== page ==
If you're struct is packed (or you know the padding points) and contiguous, 
you can use a DataView ( 
https://developer.mozilla.org/en-US/docs/Web/JavaScript/Reference/Global_Objects/DataView
 
) to wrap a slice of the underlying buffer of the various HEAPs.

Something like: 

var view = new DataView(HEAP8.buffer.slice(addr));
event.time = view.getDouble(0, true);
event.name = Pointer_stringify(view.getUint32(8, true));
event.thread_id = view.getInt32(12, true);
event.type = view.getInt8(16, true);
event.core_id = view.getInt8(17, true);

On Tuesday, September 20, 2016 at 1:41:56 PM UTC-7, Robert Goulet wrote:
>
> The JS code looks like this:
>
> event.time = getValue(addr, 'double');
> event.name = Pointer_stringify(getValue(addr + 8, '*'));
> event.thread_id = getValue(addr + 12, 'i32');
> event.type = getValue(addr + 16, 'i8');
> event.core_id = getValue(addr + 17, 'i8');
>
> since the different elements of the structure varies in size, I guess I 
> have to use different HEAP methods?
>
> On Tuesday, September 20, 2016 at 4:36:47 PM UTC-4, jj wrote:
>>
>> Directly accessing HEAP32 will definitely be much faster than the very 
>> generic getValue() function. If you don't need any of the genericity of 
>> what getValue() offers, using HEAP32 is definitely recommended.
>>
>> 2016-09-20 23:27 GMT+03:00 Robert Goulet <robert...@autodesk.com>:
>>
>>> Thanks jj, I ended up using getValue on the JS side to get the data from 
>>> the pointer I pass from C. Is there any performance concerns with this or 
>>> should I use HEAP32 instead?
>>>
>>> On Tuesday, September 20, 2016 at 12:33:01 PM UTC-4, jj wrote:
>>>>
>>>> The src/library_xxx.js files are generally good examples.
>>>>
>>>> Here's one snippet where C function passes a pointer to an integer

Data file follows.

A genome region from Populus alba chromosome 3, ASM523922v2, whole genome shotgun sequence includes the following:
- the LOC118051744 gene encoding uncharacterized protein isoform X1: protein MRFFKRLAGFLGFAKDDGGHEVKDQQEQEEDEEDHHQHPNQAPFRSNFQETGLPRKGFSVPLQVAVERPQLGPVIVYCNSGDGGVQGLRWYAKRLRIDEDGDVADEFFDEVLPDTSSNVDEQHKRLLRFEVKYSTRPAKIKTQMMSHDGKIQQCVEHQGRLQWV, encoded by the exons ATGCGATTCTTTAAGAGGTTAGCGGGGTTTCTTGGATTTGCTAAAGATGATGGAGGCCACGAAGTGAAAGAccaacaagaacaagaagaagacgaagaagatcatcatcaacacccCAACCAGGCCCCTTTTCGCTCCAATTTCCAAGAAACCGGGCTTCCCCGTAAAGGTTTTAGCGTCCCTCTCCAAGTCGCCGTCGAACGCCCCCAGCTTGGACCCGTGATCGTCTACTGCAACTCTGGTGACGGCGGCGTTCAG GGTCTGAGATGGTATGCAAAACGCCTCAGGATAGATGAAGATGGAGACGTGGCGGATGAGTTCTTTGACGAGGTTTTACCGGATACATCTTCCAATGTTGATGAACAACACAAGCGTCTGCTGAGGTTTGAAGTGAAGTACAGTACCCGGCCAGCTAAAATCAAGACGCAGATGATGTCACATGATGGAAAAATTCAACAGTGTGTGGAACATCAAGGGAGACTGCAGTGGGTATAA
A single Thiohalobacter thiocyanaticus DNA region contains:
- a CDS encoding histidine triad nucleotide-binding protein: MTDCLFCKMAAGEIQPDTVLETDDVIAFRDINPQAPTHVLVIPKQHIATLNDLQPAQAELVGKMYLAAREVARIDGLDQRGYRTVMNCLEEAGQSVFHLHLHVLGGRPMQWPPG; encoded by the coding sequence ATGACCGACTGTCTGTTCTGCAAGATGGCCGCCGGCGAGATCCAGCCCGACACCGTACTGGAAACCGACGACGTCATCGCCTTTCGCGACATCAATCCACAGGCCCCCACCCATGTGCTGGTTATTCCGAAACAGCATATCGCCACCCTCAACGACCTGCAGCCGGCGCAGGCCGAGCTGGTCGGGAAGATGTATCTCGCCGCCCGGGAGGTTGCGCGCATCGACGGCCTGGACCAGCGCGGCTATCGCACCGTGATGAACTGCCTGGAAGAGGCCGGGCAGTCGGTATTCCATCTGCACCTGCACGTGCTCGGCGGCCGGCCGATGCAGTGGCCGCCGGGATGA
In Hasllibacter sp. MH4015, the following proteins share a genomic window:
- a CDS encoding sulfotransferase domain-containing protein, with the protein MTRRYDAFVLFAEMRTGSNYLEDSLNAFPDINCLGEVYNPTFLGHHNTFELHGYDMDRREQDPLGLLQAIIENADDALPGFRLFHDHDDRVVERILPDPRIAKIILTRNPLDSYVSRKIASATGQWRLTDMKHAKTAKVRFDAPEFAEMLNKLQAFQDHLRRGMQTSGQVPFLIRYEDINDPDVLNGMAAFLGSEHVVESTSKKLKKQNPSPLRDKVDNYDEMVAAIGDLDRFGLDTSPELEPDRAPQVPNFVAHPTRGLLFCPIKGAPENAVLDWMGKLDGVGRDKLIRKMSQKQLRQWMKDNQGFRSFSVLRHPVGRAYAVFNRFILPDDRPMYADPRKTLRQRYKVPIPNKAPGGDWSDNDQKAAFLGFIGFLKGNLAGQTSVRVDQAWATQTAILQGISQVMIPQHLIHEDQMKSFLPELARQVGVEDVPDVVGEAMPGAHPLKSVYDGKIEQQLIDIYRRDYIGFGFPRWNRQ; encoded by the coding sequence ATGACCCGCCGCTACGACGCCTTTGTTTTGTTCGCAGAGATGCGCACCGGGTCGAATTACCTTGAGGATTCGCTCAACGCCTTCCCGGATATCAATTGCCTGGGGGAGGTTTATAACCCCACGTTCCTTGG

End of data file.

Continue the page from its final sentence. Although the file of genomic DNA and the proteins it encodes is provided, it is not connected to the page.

>>>> array and length of that array to JS side, and JS code reads through the 
>>>> array: 
>>>> https://github.com/kripken/emscripten/blob/master/src/library_openal.js#L329.
>>>>  
>>>> If not using JS code that lives in js-libraries, the i32 {{{ makeGetValue 
>>>> }}} can be replaced with a direct HEAP32[pointer >> 2].
>>>>
>>>> Another example with filling a struct in JS side: 
>>>> https://github.com/kripken/emscripten/blob/master/src/library_html5.js#L180
>>>>
>>>> and reading the fields from a pointer to a struct: 
>>>> https://github.com/kripken/emscripten/blob/master/src/library_html5.js#L1728
>>>>
>>>>
>>>>
>>>> 2016-09-20 16:45 GMT+03:00 Robert Goulet <robert...@autodesk.com>:
>>>>
>>>>> Do you have an example of sending pointer into EM_ASM and reading it 
>>>>> directly from memory?
>>>>>
>>>>> In my case I am calling EM_ASM close to a thousand times to pass 
>>>>> engine profiling data to javascript for drawing on the web page, so I am 
>>>>> trying to avoid adding time to the profiling result. If EM_ASM does add 
>>>>> overhead, then I hope to reduce it by calling it only once instead of a 
>>>>> thousand times per frame. I profiled it to about ~2.5ms per frame to do 
>>>>> these thousand calls to EM_ASM, which is a lot if you consider the actual 
>>>>> frame time is <= 17ms.
>>>>>
>>>>> On Monday, September 19, 2016 at 5:45:21 PM UTC-4, Alon Zakai wrote:
>>>>>>
>>>>>> The most efficient way is to send the pointer into EM_ASM, then do 
>>>>>> reads directly to memory using the right offsets, but that requires 
>>>>>> using 
>>>>>> information about how the data is laid out in memory (on the plus side, 
>>>>>> the 
>>>>>> alignment rules are the natural 32-bit ones, with fully aligned doubles).
>>>>>>
>>>>>> Otherwise multiple calls into EM_ASM adds overhead, but in many cases 
>>>>>> it wouldn't be noticeable.
>>>>>>
>>>>>> On Mon, Sep 19, 2016 at 1:57 PM, Robert Goulet <
>>>>>> robert...@autodesk.com> wrote:
>>>>>>
>>>>>>> Hi,
>>>>>>>
>>>>>>> How do we pass an array of objects to Javascript function from C?
>>>>>>>
>>>>>>> Consider the following example:
>>>>>>>
>>>>>>> struct data {
>>>>>>>     double a;
>>>>>>>     int b;
>>>>>>>     unsigned char c;
>>>>>>> };
>>>>>>>
>>>>>>> std::vector<data> my_data;
>>>>>>>
>>>>>>> EM_ASM_ARGS({
>>>>>>>     var data_array = ???
>>>>>>>     process_data(data_array);
>>>>>>> }, my_data);
>>>>>>>
>>>>>>> Is this possible? I couldn't find any clear documentation about this 
>>>>>>> topic.
>>>>>>>
>>>>>>> For the moment I've used the following workaround, but it doesn't 
>>>>>>> look super efficient:
>>>>>>>
>>>>>>> for( auto const & i : my_data ) {
>>>>>>>     EM_ASM_ARGS({
>>>>>>>         process_data($0, $1, $2);
>>>>>>>     }, i.a, i.b, i.c);
>>>>>>> }
>>>>>>>
>>>>>>> Thanks!
>>>>>>>
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>>>>>>
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>>
>>

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